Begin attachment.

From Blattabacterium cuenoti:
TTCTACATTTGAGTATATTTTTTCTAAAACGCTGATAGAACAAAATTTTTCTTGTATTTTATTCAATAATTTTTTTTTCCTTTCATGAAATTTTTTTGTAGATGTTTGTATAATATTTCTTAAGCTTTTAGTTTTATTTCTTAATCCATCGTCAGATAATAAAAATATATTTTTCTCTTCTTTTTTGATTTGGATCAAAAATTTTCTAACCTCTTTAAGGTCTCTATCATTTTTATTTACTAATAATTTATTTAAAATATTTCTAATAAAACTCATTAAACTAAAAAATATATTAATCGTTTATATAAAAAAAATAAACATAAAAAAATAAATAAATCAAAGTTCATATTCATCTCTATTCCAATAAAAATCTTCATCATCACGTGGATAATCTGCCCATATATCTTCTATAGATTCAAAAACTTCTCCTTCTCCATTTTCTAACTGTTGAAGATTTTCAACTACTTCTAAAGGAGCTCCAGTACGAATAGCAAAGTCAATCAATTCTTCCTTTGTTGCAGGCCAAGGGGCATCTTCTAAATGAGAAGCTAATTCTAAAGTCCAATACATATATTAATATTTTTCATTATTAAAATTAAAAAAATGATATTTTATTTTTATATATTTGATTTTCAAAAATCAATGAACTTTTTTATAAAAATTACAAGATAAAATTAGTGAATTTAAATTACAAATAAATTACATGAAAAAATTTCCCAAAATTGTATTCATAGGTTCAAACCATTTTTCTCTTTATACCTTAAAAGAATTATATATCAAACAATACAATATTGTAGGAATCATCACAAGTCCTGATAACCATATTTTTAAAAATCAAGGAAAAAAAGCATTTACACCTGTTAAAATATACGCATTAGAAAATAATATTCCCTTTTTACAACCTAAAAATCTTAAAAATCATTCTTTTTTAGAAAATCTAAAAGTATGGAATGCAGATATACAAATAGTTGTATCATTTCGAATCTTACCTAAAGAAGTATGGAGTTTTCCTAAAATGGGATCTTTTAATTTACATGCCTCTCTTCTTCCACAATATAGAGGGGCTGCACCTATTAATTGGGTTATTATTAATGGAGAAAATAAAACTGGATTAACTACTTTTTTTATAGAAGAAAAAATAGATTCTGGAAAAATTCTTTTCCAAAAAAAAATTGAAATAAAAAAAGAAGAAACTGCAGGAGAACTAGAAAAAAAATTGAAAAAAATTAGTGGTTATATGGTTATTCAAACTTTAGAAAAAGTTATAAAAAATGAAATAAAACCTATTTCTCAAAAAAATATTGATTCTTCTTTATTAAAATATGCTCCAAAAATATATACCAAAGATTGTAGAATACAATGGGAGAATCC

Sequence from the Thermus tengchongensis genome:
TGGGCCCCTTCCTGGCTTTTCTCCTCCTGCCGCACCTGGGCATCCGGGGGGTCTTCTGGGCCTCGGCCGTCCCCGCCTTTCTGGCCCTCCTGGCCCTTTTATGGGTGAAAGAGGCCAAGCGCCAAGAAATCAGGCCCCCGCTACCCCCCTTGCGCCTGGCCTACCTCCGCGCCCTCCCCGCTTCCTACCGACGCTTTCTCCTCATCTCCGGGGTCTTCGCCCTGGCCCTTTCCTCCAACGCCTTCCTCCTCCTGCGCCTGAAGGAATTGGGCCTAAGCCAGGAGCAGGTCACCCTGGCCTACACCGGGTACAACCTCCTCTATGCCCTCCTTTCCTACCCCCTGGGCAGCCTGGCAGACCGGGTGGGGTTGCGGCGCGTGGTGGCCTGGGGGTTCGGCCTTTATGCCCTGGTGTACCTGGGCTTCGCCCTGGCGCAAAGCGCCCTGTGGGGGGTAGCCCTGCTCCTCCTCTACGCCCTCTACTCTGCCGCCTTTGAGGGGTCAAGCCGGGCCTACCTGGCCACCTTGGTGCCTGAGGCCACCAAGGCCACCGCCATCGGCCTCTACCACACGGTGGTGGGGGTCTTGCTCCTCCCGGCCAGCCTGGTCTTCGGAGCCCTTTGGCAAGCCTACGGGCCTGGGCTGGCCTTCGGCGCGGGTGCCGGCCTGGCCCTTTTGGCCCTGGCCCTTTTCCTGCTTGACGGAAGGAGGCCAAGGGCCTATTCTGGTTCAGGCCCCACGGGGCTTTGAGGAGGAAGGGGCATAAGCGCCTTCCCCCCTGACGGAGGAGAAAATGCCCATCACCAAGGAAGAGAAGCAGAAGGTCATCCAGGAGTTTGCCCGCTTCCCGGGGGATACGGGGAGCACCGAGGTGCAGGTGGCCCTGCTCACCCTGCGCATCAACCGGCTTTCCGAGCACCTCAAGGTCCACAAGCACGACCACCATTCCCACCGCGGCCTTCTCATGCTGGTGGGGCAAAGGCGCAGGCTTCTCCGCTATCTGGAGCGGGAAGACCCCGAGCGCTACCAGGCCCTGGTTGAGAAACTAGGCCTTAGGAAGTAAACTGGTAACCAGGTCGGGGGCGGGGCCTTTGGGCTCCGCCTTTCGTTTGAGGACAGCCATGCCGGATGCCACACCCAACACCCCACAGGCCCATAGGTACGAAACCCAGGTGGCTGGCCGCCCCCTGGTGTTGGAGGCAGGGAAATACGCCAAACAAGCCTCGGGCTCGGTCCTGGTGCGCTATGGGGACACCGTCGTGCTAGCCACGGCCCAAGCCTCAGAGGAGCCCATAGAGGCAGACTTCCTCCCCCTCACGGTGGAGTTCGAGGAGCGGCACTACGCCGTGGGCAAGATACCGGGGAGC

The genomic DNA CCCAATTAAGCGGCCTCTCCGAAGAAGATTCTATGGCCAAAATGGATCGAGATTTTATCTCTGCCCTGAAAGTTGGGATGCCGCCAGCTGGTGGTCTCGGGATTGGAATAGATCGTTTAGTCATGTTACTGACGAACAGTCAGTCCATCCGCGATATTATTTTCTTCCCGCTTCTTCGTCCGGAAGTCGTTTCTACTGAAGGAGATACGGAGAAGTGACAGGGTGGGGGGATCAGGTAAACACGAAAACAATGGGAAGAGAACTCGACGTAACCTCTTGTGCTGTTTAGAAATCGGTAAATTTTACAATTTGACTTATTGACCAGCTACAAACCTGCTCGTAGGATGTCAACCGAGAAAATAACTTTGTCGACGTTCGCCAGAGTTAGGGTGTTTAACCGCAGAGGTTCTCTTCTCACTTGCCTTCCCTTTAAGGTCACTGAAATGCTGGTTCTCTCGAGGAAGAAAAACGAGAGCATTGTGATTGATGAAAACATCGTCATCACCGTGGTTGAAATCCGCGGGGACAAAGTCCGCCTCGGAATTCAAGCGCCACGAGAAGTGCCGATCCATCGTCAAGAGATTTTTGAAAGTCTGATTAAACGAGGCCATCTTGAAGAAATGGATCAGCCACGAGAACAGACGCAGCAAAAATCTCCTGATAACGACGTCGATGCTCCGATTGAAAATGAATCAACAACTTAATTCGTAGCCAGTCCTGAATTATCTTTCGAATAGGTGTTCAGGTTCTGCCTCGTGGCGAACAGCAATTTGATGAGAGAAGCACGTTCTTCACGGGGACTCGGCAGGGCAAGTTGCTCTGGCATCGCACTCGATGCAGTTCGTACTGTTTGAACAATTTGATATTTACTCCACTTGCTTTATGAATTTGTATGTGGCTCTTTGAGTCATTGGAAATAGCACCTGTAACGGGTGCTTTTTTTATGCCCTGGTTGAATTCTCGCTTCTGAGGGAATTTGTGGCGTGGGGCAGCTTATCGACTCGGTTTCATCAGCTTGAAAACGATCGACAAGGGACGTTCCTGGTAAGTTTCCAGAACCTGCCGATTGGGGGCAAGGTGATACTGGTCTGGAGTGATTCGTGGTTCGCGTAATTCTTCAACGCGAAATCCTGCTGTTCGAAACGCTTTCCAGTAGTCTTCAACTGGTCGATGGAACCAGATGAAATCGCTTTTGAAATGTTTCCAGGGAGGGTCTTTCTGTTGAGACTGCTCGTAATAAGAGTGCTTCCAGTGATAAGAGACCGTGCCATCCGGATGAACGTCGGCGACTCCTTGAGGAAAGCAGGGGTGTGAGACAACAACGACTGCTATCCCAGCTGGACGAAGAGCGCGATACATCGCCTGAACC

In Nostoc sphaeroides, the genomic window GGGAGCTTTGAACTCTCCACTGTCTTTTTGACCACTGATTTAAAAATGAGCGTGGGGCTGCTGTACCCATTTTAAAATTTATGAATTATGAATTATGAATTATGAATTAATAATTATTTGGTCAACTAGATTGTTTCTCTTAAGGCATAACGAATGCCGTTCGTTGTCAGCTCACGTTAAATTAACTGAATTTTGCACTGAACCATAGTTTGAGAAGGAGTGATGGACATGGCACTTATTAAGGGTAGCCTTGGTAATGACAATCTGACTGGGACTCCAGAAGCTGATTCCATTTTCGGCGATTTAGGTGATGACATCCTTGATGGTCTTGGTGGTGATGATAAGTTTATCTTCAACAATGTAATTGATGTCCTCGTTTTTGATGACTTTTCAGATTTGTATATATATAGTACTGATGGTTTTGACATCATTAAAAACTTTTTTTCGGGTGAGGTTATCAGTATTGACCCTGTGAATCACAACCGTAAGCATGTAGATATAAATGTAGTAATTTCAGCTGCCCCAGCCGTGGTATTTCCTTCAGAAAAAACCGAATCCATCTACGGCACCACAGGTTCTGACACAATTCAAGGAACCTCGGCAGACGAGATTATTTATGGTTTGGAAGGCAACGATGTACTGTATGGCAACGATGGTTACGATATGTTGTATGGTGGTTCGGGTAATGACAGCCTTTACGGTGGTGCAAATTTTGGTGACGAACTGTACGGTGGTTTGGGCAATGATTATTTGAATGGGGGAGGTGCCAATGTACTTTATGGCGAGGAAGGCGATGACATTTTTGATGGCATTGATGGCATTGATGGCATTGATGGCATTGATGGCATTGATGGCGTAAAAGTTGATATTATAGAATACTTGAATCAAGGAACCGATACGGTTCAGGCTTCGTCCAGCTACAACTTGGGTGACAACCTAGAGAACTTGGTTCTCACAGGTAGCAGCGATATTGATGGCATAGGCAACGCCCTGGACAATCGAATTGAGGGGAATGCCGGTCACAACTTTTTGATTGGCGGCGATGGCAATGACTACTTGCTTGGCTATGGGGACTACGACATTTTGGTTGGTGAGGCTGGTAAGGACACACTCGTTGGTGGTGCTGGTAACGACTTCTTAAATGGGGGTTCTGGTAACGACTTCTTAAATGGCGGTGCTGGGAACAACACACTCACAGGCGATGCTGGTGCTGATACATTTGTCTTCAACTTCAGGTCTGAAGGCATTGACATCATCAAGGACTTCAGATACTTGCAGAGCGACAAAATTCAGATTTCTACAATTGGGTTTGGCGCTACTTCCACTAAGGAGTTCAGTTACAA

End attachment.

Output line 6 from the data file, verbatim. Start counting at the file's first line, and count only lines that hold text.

In Nostoc sphaeroides, the genomic window GGGAGCTTTGAACTCTCCACTGTCTTTTTGACCACTGATTTAAAAATGAGCGTGGGGCTGCTGTACCCATTTTAAAATTTATGAATTATGAATTATGAATTATGAATTAATAATTATTTGGTCAACTAGATTGTTTCTCTTAAGGCATAACGAATGCCGTTCGTTGTCAGCTCACGTTAAATTAACTGAATTTTGCACTGAACCATAGTTTGAGAAGGAGTGATGGACATGGCACTTATTAAGGGTAGCCTTGGTAATGACAATCTGACTGGGACTCCAGAAGCTGATTCCATTTTCGGCGATTTAGGTGATGACATCCTTGATGGTCTTGGTGGTGATGATAAGTTTATCTTCAACAATGTAATTGATGTCCTCGTTTTTGATGACTTTTCAGATTTGTATATATATAGTACTGATGGTTTTGACATCATTAAAAACTTTTTTTCGGGTGAGGTTATCAGTATTGACCCTGTGAATCACAACCGTAAGCATGTAGATATAAATGTAGTAATTTCAGCTGCCCCAGCCGTGGTATTTCCTTCAGAAAAAACCGAATCCATCTACGGCACCACAGGTTCTGACACAATTCAAGGAACCTCGGCAGACGAGATTATTTATGGTTTGGAAGGCAACGATGTACTGTATGGCAACGATGGTTACGATATGTTGTATGGTGGTTCGGGTAATGACAGCCTTTACGGTGGTGCAAATTTTGGTGACGAACTGTACGGTGGTTTGGGCAATGATTATTTGAATGGGGGAGGTGCCAATGTACTTTATGGCGAGGAAGGCGATGACATTTTTGATGGCATTGATGGCATTGATGGCATTGATGGCATTGATGGCATTGATGGCGTAAAAGTTGATATTATAGAATACTTGAATCAAGGAACCGATACGGTTCAGGCTTCGTCCAGCTACAACTTGGGTGACAACCTAGAGAACTTGGTTCTCACAGGTAGCAGCGATATTGATGGCATAGGCAACGCCCTGGACAATCGAATTGAGGGGAATGCCGGTCACAACTTTTTGATTGGCGGCGATGGCAATGACTACTTGCTTGGCTATGGGGACTACGACATTTTGGTTGGTGAGGCTGGTAAGGACACACTCGTTGGTGGTGCTGGTAACGACTTCTTAAATGGGGGTTCTGGTAACGACTTCTTAAATGGCGGTGCTGGGAACAACACACTCACAGGCGATGCTGGTGCTGATACATTTGTCTTCAACTTCAGGTCTGAAGGCATTGACATCATCAAGGACTTCAGATACTTGCAGAGCGACAAAATTCAGATTTCTACAATTGGGTTTGGCGCTACTTCCACTAAGGAGTTCAGTTACAA